A few months ago, we launched a spandy-new post editor, updates to the WordPress.com Reader, and a WordPress.com desktop app. They’re all designed to make publishing and managing your sites easier, from more effective auto-saving to quicker creation of image galleries.

Have you discovered everything the new and improved WordPress.com can do? Here are four of our favorite tricks.

Preview your site on any device, right from your editor

As more people access our blogs from phones and tablets, it’s increasingly important to make sure yours looks good no matter how large (or small!) the screen. You can buy a dozen devices to test how your site looks, bug your friends to check your blog on their phones — or preview your site on different screen sizes from right in the post or page editor.

When you click “Preview” in the editor, you’ll see a few icons across the top of the preview pane:

previewing

Click the three highlighted icons, and you’ll be able to see the post (or page) on three different screen sizes: computer screen, tablet, and smartphone. Be confident that your words and images appear just as you intend, no matter the device.

Copy and paste for quick hyperlinks

Links are the lifeblood of the internet; they help us navigate within websites and discover new ones. There was already an easy way to create hyperlinked words (like this) with the “create link” button, but now you don’t need a button at all: just copy and paste.

Copy the URL you want to link to to your computer’s clipboard, then head into your post or page editor. Highlight the text you want to make clickable, and paste the URL directly over the highlighted text, as if you want to replace it. That’s it!

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The highlighted text will be underlined and blue to let you know it’s a hyperlink. To change a link, move your cursor over the link and click the pencil icon; you’ll be able to edit the URL, and set the link to open in a new window. To remove the link, click the X. (And don’t worry: you can still use the link button if you’re more comfortable with that.)

Everyone loves a list

If you’re like me, you read a lot of blogs — and keeping them organized can sometimes be a challenge. Enter Reader lists, a way to group the blogs you follow. Only want to check out new posts from your favorite food blogs, or political analysts? Want to share all your favorite DIY sites with friends? Make lists!

Head to your Reader. In the left-hand column, click the down-arrow next to Lists and then click Add to open the list tools. Add a title and description; lists are public, so a description helps others understand what they’ll find. To add blogs to the list, paste in the URL of a blog you want to include and click Add (and this can be any site, not just WordPress.com blogs). Here’s a list we made with some of our favorite sketchers and illustrators:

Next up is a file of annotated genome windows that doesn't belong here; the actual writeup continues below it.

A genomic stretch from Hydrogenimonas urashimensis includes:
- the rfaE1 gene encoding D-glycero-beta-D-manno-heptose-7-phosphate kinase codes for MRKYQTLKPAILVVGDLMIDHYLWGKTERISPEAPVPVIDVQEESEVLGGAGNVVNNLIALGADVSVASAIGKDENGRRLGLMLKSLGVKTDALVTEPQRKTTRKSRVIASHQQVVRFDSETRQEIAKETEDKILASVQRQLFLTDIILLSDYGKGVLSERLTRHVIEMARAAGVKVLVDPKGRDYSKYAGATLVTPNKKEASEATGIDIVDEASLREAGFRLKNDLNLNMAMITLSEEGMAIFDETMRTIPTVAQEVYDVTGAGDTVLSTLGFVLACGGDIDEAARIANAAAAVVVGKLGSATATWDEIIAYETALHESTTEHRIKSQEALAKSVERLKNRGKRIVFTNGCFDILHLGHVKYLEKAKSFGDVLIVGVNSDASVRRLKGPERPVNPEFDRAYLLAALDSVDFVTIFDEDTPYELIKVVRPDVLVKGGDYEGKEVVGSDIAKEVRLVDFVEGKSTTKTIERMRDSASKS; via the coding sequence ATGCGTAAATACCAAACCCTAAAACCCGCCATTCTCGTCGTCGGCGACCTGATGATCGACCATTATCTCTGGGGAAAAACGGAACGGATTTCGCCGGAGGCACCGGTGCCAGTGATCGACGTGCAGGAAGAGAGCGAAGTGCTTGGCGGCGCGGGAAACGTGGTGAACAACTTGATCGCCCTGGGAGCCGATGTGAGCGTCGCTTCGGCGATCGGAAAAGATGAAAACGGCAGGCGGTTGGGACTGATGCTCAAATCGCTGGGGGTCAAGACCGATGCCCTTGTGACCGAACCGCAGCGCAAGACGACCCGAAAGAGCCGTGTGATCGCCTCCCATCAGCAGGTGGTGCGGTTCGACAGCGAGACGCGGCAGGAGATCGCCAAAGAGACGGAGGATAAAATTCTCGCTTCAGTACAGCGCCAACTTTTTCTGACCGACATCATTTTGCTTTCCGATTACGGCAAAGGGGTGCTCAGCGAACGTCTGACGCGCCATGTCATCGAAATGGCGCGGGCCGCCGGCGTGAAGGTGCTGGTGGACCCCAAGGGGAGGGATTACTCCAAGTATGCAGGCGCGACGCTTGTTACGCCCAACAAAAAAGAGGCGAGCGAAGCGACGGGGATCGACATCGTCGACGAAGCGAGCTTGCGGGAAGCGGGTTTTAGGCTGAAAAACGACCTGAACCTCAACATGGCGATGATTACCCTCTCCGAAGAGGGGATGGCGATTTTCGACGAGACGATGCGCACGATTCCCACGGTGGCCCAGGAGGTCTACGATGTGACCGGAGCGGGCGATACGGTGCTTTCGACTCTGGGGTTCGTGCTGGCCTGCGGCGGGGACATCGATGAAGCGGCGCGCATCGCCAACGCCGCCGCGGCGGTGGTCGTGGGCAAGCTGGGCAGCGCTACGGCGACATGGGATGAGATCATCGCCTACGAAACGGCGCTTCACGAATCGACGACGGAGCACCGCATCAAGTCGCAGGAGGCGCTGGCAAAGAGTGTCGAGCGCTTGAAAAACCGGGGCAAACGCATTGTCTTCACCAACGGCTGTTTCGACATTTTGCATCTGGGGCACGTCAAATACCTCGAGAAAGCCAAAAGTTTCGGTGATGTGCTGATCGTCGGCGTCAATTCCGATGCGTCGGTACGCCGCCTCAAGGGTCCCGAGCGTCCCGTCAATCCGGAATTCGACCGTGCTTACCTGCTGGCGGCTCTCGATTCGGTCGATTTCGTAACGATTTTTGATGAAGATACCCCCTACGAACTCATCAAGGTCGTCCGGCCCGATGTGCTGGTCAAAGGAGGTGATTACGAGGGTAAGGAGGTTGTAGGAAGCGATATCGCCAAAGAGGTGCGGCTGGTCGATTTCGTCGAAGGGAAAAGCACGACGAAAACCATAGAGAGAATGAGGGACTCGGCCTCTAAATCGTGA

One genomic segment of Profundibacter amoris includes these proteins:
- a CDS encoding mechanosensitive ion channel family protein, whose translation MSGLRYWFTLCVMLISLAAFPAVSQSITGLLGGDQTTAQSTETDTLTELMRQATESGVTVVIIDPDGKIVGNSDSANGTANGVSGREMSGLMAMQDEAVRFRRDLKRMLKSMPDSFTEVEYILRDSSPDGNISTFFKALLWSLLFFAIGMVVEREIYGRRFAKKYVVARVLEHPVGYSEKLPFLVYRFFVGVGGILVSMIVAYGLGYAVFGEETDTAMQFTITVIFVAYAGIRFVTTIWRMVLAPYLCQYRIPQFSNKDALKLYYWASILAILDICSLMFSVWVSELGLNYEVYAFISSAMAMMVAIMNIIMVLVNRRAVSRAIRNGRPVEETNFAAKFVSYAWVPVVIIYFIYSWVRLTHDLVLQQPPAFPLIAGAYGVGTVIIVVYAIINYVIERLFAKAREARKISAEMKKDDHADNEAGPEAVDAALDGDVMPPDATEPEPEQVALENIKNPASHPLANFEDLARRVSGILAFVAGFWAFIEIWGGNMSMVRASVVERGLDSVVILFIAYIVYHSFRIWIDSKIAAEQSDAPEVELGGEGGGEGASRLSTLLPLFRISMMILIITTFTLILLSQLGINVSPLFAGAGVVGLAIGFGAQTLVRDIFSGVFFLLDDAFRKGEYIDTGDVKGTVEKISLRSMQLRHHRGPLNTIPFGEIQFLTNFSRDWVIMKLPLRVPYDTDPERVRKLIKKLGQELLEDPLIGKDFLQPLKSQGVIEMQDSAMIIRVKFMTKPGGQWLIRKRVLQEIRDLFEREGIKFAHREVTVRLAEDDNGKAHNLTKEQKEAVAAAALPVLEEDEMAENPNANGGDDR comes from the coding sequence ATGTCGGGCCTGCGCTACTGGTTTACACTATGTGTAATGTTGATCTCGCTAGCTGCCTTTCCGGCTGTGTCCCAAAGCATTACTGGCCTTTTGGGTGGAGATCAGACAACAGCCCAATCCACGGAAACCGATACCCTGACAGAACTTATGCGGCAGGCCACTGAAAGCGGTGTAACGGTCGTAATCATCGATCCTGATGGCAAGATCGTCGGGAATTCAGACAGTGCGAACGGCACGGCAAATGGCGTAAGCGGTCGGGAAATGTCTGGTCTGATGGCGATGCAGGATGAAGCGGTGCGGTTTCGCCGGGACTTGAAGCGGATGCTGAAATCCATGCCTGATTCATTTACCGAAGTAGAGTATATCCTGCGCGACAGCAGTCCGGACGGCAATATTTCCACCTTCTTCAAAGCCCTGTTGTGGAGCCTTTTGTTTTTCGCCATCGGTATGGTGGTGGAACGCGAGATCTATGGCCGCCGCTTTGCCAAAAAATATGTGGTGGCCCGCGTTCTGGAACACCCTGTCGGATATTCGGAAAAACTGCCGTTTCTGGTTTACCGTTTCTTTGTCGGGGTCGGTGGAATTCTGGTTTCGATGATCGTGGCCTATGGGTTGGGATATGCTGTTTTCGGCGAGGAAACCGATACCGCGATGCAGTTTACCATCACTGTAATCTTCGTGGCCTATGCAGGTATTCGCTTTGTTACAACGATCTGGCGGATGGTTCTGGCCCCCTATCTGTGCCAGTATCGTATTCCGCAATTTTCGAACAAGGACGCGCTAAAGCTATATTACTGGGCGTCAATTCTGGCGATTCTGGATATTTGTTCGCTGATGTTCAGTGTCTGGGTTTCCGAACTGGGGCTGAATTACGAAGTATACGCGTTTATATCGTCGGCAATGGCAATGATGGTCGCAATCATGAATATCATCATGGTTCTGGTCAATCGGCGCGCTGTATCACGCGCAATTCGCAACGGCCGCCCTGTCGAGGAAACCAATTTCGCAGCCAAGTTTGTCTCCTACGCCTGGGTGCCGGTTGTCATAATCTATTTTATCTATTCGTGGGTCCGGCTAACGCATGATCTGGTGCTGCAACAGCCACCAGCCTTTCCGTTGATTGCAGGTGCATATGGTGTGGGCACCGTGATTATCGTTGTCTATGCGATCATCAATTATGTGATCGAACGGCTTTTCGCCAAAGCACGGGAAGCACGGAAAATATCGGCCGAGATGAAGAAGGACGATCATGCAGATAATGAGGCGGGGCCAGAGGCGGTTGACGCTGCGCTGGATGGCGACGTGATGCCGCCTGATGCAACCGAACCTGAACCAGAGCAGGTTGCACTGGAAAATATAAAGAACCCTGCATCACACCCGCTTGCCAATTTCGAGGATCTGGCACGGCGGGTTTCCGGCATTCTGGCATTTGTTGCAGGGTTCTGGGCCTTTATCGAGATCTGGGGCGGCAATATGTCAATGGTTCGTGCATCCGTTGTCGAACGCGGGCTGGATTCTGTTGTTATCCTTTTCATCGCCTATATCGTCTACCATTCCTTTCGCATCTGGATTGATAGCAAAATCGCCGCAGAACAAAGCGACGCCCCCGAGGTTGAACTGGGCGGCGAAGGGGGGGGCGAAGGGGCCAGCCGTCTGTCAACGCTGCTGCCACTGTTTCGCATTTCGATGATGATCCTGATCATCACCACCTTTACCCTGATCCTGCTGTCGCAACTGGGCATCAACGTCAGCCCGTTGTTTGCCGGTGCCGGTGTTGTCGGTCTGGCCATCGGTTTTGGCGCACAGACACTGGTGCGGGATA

editinglist

(Love art or sketching? Follow the list!)

To share a list, copy its URL from your browser’s address bar. Paste it into a post, page ,or comment so your readers can follow along.

All your posts and pages, from any site

If you’ve got more than one blog on WordPress.com (or self-hosted sites that use the Jetpack plugin), you can manage posts and pages from across all of them from your WordPress.com dashboard.

Log in to WordPress.com and head up to My Sites in the upper left. Click on “Switch sites,” and then “All My Sites.” Once you do, you’ll be able to select Blog Posts or Pages to see every post and page you’ve created across all your sites:

all my sites 2

Use the toggles at the top of the page to filter all your posts and pages — only look at drafts, see everything in your trash cans, or search for particular terms.

We use all four of these nifty features every day while working on DiscoverThe Daily PostLongreads, and more.

Do you have a favorite dashboard trick?

Filed under: Better Blogging, Dashboard, New Features, WordPress.com
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Get More Readers to Your Business Blog

Blogging is a great way to communicate with your customers and reach new ones. Business owner Phoebe Clare blogs at Sage and Clare, where she documents her exotic trips scouting merchandise for her online home decor store she runs with Jemma Sage. Learn how Phoebe uses her blog to share inspiration for her curated marketplace while generating visits to the Sage and Clare eCommerce website.

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Write meaningful content

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One of Sage and Clare’s most popular posts was a commentary on a New York Times piece about Loulou Van Damme, a designer with a beautiful home in the hills of India. It spoke to the blog’s design-savvy audience and showcased products similar to the Sage and Clare inventory.